Turning a photograph black and white is just the start of your editing process.
Bring out the best in your photos with my top 5 (easy!) photo editing tips for black and white photography.
What to Do During the Shoot
Before you convert your photo to black and white, take a couple of giant (figurative) steps back.
What’s the weather like? What kind of artificial lighting will be around? How do you want to use the final images? What’s the story you want to tell?
These kind of questions will help you decide what gear to take. This includes lenses, reflectors, filters, and tripods.
Showing Emotions Through Black and White Photos
As you click the shutter, get a feel for the emotion and light levels in the moment. This is so you can reflect this in post-production.
A soft foggy morning suits subtle adjustments in black and white with a sepia tone added. A modern glass and steel building in the sunlight could handle more post-production. You can increase clarity and contrast to emphasise the lines and shapes.
Black and white is brilliant for evoking emotions. Even if you’re not photographing humans or animals.
Black and White Editing In Photoshop and Lightroom
I mix it up a bit when editing my black and white photos. I use both Lightroom and Photoshop. It depends on the layers and effects that I want to experiment with.
Use the software and technique that you’re most comfortable with. Lightroom and Adobe Raw will produce excellent results.
You don’t need to spend a lot of money to make beautiful black and white photographs.
1. Cropping for Composition
Black and white photography loves everything about leading lines and angles. Without the distraction of colour, our eyes are drawn into the shapes in a black and white photo.
This is where the responsibility of effective cropping comes into play. Embrace negative space, the rule of thirds and the golden triangle and ratio.
Sometimes I create a couple of variations of the same image cropped in a different way. Then I look at them fresh the next day to decide which one I like best.
2. Editing Black and White in Photoshop
The clarity slider is my go-to tool when making a photo black and white. I increase the clarity to emphasise the definition between the grey tones. And to enhance the lines.
The contrast tool can also be useful to intensify the blacks and whites. I tend to use this only when the blacks and whites are washed out.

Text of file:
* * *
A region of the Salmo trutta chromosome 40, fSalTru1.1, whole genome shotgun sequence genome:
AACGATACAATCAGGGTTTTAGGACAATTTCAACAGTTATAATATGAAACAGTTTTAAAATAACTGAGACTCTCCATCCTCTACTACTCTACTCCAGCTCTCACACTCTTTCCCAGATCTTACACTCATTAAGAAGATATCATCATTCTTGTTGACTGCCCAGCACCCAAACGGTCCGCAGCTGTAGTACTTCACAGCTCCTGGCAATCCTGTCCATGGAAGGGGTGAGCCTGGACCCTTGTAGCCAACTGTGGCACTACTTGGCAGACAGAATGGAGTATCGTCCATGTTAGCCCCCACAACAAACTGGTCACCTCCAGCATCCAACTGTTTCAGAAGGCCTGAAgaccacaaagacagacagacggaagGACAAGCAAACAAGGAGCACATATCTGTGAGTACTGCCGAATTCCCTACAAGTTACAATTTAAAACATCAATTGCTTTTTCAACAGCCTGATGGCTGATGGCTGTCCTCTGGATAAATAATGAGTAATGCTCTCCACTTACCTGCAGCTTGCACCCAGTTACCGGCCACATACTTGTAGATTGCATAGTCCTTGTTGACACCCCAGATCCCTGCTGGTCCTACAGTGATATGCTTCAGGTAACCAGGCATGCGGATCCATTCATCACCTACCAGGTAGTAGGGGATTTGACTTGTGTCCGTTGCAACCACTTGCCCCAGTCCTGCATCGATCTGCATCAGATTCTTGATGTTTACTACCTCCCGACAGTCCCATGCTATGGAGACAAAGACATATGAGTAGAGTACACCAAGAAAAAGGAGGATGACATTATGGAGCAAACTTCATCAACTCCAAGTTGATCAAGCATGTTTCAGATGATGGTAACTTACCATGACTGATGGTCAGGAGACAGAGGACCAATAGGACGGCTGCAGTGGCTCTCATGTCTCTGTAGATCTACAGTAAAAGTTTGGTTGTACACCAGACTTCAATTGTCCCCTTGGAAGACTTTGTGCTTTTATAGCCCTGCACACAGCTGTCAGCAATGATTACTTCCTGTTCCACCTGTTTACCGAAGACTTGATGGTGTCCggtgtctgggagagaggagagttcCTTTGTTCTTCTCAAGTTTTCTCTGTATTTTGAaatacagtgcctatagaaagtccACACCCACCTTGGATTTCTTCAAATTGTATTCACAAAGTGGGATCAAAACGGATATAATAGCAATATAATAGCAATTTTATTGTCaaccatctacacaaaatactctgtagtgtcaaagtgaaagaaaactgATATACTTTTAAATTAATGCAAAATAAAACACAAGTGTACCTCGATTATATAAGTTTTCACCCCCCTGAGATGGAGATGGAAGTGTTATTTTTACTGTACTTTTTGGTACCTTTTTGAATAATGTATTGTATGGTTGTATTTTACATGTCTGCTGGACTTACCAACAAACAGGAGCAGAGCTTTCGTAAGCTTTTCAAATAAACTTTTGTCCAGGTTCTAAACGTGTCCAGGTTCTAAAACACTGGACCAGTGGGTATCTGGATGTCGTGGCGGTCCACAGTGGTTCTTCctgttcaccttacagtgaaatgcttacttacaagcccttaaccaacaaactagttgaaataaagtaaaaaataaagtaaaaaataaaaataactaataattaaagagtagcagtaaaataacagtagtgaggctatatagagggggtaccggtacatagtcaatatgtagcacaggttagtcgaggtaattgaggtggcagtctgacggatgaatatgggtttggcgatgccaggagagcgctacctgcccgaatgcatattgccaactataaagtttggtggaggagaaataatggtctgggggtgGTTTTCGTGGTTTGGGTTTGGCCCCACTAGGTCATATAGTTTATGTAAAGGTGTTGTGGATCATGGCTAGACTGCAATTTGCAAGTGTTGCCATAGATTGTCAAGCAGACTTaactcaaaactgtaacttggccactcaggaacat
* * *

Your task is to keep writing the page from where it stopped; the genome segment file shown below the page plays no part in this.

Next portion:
I see the contrast and clarity tools often used with great enthusiasm. This results in ‘overcooked’ photographs.
Keep it subtle. Use these techniques to enhance your story, not dominate the image.
3. Adjusting Colour Sliders for Black And White Photos
Adjusting the colour sliders can affect the tones in a black and white photograph.
Decreasing the blue is a great technique for darkening a bright sky. Increasing orange and red can even out a skin tone.
I usually adjust the colour sliders before I apply the dodge or burn tools in Photoshop. Like all the techniques, it’s best to do this in moderation and keep the whole photo in mind.
Lightening a shadow on the face by increasing the red slider will also affect the lips. And any other red components.
Consider the story you’re telling. Use layers in Photoshop if you need to only adjust the colours in certain parts of the photograph.
4. How to Make Black and White Shades Stand Out
One of the most important things to know about B&W editing is how to make true blacks and true whites in you photos. Most black and white photos are actually a range of greys.
True blacks and whites will draw attention to, and define textures and shapes.
I’ve broken this rule a few times – usually when I’ve been portraying landscapes a certain way.
In general, it’s a pretty good rule to stick to, and one that you can achieve in Lightroom or Adobe Raw.
I prefer to use a selection of tools to get the black and white balance right. This usually means some dehazing and clarity changes. As well as subtle increases or decreases to highlights and shadows or whites and blacks.
Relying on only one of these tools can create problems in other parts of the photograph.
You can make black and white photography portraits, landscapes, architectural images, or abstracts. It’s important to understand the post-production editing techniques for black and white photography.
Start with getting the basics right as you plan and take the photographs. Then tell your story through an edited black and white photo that looks as though it was effortless.